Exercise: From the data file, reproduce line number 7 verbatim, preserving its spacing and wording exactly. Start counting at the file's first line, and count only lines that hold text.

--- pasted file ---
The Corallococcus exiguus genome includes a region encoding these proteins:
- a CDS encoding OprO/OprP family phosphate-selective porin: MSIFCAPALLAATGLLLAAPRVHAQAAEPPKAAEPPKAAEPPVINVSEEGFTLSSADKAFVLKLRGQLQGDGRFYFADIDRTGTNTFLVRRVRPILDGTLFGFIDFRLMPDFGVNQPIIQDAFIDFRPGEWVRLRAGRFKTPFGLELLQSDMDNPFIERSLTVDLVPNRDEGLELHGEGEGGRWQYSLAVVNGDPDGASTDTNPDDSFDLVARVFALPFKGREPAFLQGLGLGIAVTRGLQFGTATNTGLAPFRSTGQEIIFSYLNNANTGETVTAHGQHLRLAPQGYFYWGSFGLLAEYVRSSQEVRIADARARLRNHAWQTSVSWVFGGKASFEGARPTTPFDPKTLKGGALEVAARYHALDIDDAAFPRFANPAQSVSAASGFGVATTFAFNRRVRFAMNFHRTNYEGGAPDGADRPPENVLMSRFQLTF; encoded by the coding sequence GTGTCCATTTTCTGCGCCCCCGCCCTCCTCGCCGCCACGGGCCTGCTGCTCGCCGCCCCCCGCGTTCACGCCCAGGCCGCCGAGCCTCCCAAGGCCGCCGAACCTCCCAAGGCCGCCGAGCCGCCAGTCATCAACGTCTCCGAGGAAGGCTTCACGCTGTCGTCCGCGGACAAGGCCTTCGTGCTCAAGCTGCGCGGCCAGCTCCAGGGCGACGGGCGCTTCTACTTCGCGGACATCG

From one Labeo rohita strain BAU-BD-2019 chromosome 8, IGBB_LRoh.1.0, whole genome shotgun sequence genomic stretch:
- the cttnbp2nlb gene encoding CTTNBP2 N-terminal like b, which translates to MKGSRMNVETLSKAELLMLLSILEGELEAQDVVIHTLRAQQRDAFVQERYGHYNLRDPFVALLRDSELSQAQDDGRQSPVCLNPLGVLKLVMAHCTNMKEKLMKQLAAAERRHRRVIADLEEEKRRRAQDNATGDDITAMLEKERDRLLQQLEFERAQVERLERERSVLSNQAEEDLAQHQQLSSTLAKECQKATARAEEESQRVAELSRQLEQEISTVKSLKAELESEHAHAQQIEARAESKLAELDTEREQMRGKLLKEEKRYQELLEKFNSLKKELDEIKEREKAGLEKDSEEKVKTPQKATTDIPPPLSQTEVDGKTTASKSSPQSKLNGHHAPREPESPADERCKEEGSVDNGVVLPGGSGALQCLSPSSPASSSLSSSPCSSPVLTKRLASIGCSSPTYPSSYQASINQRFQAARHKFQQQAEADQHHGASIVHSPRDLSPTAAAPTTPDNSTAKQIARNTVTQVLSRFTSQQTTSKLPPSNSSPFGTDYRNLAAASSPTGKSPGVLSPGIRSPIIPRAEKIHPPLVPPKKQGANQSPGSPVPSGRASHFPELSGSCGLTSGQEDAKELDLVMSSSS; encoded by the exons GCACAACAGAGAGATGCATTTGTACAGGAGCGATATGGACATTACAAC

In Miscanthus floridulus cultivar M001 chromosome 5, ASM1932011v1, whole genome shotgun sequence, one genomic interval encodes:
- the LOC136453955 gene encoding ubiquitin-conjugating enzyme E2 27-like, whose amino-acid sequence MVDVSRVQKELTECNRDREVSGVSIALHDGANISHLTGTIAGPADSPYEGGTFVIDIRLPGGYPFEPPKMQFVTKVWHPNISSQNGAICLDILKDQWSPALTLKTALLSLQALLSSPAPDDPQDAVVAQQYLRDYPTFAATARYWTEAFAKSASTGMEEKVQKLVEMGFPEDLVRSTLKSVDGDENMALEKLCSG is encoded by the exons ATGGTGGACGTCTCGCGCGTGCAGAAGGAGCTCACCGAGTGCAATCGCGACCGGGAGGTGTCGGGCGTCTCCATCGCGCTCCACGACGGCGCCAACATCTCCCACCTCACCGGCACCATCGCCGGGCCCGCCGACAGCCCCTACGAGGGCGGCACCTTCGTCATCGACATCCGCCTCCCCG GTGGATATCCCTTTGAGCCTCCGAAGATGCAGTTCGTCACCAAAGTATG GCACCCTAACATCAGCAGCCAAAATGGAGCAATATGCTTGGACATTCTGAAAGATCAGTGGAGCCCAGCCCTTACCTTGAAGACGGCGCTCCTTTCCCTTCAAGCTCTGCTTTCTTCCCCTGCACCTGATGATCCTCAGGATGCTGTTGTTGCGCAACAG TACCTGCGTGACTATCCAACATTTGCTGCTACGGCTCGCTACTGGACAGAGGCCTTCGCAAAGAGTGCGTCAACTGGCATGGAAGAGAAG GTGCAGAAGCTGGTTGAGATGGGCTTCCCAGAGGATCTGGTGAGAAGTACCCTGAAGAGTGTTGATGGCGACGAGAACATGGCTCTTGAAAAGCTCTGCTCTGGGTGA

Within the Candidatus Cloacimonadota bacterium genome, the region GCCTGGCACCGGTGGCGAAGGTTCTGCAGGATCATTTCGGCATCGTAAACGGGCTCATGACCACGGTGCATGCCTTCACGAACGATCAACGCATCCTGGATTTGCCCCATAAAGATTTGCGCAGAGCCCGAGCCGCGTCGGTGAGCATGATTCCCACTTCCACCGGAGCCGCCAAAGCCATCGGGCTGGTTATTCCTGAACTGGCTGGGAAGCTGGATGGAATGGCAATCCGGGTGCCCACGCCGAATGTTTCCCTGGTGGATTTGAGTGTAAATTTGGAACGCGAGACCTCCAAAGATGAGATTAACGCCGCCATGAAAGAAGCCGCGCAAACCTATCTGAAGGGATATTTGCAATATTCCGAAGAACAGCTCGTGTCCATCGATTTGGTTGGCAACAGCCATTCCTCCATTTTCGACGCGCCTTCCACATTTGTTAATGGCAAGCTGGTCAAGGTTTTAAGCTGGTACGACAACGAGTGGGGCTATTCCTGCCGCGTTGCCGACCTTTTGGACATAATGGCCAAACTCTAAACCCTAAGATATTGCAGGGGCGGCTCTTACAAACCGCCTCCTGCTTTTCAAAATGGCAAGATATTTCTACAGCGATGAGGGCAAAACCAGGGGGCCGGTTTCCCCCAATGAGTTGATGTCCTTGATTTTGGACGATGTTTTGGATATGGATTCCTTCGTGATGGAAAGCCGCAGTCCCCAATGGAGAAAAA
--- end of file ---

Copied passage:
Within the Candidatus Cloacimonadota bacterium genome, the region GCCTGGCACCGGTGGCGAAGGTTCTGCAGGATCATTTCGGCATCGTAAACGGGCTCATGACCACGGTGCATGCCTTCACGAACGATCAACGCATCCTGGATTTGCCCCATAAAGATTTGCGCAGAGCCCGAGCCGCGTCGGTGAGCATGATTCCCACTTCCACCGGAGCCGCCAAAGCCATCGGGCTGGTTATTCCTGAACTGGCTGGGAAGCTGGATGGAATGGCAATCCGGGTGCCCACGCCGAATGTTTCCCTGGTGGATTTGAGTGTAAATTTGGAACGCGAGACCTCCAAAGATGAGATTAACGCCGCCATGAAAGAAGCCGCGCAAACCTATCTGAAGGGATATTTGCAATATTCCGAAGAACAGCTCGTGTCCATCGATTTGGTTGGCAACAGCCATTCCTCCATTTTCGACGCGCCTTCCACATTTGTTAATGGCAAGCTGGTCAAGGTTTTAAGCTGGTACGACAACGAGTGGGGCTATTCCTGCCGCGTTGCCGACCTTTTGGACATAATGGCCAAACTCTAAACCCTAAGATATTGCAGGGGCGGCTCTTACAAACCGCCTCCTGCTTTTCAAAATGGCAAGATATTTCTACAGCGATGAGGGCAAAACCAGGGGGCCGGTTTCCCCCAATGAGTTGATGTCCTTGATTTTGGACGATGTTTTGGATATGGATTCCTTCGTGATGGAAAGCCGCAGTCCCCAATGGAGAAAAA